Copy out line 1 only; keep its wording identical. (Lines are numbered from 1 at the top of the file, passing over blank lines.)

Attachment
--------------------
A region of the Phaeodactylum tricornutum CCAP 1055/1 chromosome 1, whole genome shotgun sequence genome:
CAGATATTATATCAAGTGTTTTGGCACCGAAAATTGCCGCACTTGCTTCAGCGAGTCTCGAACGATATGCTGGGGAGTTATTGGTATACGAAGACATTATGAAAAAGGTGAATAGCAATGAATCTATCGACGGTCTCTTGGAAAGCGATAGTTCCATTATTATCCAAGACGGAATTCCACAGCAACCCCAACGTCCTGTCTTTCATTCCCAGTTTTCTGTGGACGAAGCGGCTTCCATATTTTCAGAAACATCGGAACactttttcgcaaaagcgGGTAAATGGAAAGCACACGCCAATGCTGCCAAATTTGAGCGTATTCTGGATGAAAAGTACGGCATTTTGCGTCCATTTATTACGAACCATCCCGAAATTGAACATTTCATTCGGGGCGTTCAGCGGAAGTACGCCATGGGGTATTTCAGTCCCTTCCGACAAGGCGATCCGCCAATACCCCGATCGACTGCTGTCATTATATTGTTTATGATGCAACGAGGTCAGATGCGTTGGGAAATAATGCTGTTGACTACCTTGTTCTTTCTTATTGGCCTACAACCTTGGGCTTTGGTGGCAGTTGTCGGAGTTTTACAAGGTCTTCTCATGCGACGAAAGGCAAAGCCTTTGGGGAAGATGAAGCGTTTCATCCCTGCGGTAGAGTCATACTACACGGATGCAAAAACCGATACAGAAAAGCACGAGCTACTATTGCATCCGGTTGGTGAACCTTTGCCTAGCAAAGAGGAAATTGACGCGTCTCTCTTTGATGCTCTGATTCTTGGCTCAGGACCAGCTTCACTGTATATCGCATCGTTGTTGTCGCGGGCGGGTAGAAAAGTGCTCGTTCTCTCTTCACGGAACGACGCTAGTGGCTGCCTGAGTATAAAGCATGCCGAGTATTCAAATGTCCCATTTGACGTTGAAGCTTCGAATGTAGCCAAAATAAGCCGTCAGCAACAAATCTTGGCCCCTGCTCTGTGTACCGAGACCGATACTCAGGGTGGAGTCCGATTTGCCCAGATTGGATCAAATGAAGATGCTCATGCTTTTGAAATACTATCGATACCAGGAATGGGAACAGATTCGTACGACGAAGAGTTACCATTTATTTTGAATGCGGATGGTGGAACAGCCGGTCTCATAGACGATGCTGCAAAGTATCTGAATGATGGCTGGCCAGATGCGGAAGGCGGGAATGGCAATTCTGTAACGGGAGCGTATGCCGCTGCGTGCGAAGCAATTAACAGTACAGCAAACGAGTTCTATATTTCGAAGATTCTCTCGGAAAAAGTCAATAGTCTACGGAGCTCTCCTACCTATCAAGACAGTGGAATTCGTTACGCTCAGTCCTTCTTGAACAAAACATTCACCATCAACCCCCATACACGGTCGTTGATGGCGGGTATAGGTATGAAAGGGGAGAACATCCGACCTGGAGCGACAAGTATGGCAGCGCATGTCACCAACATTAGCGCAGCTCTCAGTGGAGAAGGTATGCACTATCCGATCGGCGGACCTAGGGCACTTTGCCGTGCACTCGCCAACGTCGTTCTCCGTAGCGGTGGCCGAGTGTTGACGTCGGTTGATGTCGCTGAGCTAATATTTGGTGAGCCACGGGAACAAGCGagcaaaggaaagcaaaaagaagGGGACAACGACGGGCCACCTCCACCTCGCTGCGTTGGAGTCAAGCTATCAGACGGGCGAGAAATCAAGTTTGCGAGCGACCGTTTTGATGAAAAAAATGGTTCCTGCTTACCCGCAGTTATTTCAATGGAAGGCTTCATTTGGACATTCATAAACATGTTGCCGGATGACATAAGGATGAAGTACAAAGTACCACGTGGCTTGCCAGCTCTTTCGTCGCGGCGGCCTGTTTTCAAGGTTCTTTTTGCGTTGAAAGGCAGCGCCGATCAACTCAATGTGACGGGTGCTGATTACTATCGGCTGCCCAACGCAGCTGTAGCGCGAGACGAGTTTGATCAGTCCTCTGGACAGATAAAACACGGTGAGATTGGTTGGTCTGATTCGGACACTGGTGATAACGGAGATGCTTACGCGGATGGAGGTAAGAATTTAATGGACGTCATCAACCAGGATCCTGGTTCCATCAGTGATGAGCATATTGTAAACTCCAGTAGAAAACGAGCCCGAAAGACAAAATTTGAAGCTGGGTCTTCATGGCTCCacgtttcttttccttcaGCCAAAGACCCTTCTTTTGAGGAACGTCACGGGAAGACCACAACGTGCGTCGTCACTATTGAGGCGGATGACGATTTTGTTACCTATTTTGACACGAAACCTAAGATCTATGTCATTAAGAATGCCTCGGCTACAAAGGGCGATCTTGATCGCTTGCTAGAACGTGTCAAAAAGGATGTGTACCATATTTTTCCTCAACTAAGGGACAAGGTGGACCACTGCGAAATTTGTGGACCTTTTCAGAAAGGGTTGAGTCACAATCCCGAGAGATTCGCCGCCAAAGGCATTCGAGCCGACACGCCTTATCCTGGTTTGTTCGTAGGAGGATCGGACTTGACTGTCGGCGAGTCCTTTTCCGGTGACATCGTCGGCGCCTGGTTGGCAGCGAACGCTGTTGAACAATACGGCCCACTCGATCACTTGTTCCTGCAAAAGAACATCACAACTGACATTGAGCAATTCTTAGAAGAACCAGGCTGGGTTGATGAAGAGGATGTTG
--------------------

A region of the Phaeodactylum tricornutum CCAP 1055/1 chromosome 1, whole genome shotgun sequence genome: